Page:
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WILD LIFE (Vie Sauvage) – BFI London Film Festival 2014

October 17, 2014

FestivalsFilm + Entertainment | by Francesco Cerniglia


More fugitives-on-the-run than a Kramer vs Kramer-style custody battle, Cedric Kahn’s Wild Life (Vie Sauvage) which is based on true events, recounts the story of a father who is repulsed by the consumer-driven capitalist society of France and fed up with the French legal system and so kidnaps two of his children to begin a life in the wild, off the grid.

The film opens with the children’s mother, Nora (Céline Sallette) escaping the grasp of the father and taking her children on a voyage to her parents’ home. Realizing that the legal system favours the mother by default in custody battles, Paco, phenomenally played with an admirable commitment by Mathieu Kassovitz (aka, the dreamboat in Amelie, or now a ponytailed nomad who doesn’t look like he washes too much), takes matters into his own hands.

Through flashbacks we see how Nora fell out of love with the hippie life and the accompanying dreadlocks, yet how Paco remained steadfast, putting them and their three children on a collision course.

Ignoring the media hysteria around the ten-year kidnapping – never once are TV news reports of the story shown, only bits and pieces from newspaper appeals – Kahn throws the kidnapping into Paco’s point-of-view. However, the man is neither made into a hero nor romanticized, but instead develops into a deeply flawed individual.

The focus remains solely on Paco and his two children (the eldest stays behind with his mother who had him with another man) whose upbringings are anything but typical. Forced to lie that their mother is dead, Orkyesa and Tsali are dumped into a series of thought-out backstories to keep their father out of the police’s hands. However, the inevitable teenage rebellion is hard to suppress, even when you’re not a part of the ‘system’.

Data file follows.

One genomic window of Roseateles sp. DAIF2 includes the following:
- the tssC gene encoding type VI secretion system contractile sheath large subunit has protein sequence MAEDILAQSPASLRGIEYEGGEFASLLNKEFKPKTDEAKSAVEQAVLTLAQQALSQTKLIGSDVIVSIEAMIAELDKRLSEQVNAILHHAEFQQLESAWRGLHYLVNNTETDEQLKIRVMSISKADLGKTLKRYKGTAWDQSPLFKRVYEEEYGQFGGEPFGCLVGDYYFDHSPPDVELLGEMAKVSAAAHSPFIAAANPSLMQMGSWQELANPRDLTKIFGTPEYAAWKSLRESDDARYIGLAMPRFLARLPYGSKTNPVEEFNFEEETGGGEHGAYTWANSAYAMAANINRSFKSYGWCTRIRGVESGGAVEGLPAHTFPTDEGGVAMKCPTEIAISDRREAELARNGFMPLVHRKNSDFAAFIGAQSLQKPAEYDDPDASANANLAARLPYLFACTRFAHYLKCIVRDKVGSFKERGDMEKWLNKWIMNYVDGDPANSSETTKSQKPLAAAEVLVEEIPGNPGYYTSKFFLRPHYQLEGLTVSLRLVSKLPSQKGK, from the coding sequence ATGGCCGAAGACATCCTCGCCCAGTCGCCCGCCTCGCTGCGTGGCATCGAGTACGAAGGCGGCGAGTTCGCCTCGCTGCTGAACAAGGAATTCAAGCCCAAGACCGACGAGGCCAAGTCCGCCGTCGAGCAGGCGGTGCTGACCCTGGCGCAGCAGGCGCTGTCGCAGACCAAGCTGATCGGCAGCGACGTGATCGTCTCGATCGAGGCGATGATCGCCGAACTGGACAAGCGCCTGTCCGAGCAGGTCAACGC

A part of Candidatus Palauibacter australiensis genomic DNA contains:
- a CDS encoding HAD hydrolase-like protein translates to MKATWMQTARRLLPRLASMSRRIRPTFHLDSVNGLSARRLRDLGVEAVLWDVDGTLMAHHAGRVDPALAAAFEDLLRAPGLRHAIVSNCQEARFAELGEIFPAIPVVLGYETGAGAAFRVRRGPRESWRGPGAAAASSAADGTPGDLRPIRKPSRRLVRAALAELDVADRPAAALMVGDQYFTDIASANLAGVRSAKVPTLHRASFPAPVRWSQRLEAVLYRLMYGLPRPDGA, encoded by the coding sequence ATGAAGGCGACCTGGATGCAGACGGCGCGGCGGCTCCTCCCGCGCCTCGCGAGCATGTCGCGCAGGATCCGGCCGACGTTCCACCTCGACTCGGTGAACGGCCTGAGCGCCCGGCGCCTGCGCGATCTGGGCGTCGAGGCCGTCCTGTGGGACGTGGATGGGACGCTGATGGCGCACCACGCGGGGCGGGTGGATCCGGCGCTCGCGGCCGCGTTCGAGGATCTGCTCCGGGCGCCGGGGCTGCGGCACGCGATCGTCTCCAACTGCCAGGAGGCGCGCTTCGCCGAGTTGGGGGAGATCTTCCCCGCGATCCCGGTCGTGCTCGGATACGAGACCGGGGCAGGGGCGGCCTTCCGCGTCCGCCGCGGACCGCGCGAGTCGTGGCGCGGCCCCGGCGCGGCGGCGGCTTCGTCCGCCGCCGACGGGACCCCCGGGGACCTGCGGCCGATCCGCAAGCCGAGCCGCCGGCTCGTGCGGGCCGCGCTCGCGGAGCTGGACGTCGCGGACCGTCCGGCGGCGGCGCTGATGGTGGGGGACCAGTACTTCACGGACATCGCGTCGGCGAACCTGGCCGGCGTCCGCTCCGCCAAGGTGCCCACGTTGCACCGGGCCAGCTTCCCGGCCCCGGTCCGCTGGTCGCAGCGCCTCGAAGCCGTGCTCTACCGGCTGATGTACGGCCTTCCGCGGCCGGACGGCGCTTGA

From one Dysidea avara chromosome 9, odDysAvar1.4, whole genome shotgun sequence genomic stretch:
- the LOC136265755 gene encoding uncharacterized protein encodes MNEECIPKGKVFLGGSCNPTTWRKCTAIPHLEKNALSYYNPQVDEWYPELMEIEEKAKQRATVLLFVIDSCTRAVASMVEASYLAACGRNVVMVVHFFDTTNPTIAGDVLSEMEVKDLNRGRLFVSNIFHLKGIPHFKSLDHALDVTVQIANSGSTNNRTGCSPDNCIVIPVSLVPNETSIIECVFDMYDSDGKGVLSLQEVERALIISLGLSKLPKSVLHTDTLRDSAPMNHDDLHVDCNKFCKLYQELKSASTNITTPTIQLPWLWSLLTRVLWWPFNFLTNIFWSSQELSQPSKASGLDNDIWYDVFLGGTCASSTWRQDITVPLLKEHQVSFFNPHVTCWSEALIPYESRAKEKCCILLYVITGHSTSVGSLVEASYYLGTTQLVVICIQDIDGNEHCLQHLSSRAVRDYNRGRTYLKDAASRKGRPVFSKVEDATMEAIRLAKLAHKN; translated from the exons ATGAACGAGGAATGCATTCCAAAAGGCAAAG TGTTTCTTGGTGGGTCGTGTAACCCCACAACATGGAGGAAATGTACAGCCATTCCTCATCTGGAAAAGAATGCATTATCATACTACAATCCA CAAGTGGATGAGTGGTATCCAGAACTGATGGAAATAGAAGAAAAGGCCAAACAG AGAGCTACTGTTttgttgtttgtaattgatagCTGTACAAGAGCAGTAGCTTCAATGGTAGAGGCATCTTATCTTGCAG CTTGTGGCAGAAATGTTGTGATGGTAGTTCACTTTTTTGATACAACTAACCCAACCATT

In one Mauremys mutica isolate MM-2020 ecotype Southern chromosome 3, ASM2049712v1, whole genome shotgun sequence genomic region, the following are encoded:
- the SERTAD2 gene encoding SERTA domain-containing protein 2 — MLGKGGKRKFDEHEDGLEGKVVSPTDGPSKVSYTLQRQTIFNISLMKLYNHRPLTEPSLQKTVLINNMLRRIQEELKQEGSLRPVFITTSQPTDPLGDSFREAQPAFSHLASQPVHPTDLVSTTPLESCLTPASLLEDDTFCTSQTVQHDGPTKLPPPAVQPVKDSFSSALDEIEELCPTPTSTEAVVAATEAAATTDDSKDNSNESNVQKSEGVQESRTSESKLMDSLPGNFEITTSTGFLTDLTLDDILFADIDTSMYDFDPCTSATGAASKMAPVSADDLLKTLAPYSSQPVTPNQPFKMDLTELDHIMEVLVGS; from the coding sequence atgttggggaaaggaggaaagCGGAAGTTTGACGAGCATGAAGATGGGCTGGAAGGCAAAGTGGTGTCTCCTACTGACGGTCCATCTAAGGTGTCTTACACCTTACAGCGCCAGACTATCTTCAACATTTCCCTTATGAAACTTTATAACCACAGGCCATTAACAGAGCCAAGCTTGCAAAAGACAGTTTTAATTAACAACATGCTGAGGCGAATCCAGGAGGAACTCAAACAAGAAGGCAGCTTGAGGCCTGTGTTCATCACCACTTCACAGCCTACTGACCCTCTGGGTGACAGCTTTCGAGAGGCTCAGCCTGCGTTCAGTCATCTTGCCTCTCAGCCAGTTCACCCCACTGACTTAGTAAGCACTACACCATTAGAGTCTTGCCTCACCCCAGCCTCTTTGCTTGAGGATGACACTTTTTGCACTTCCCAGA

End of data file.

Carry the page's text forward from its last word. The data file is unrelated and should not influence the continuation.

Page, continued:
It turns the tables on normal teenage years, as instead of his children wanting to rebel and take up a bohemian life as most do, they instead yearn for a more normal stable life, with friends and the teenage romance that follows. Paco even scolds his children for shaving – when most parents would look disapprovingly on unruly facial hair.

There is no judgment passed on the nomadic bohemian lifestyle presented nor is there sentimental glamourization used to cover up the hardships of this situation – the only moment of slightly overdone melodrama takes place near the climax of the film with the introduction of a moving classical orchestral piece as things begin to unravel for Paco.

The thought-provoking film also raises issues that will keep the conversation going after the credits. Paco’s determination to raise his kids without interference from society propels questions on whether there is a proper way to bring up your children.


When asked if his children have a schooling education, Paco steadfastly reminds them that while education is mandatory by law, schooling is not, and his knowledge of the world will serve them much more than a school diploma that will only leave them serving in a fast-food restaurant. There are also the conversations on family values and custody-battles that are more than relevant for many today.

The one shame is that Céline Sallette is given too little time as the mother, for the promising actress she is. Rarely dull and wholly engaging, Wild Life keeps a steely neutral take on the delicate true story, a feat in itself, and delivers a carefully constructed and unconventional take on the custody-battle film.

Oliver Smith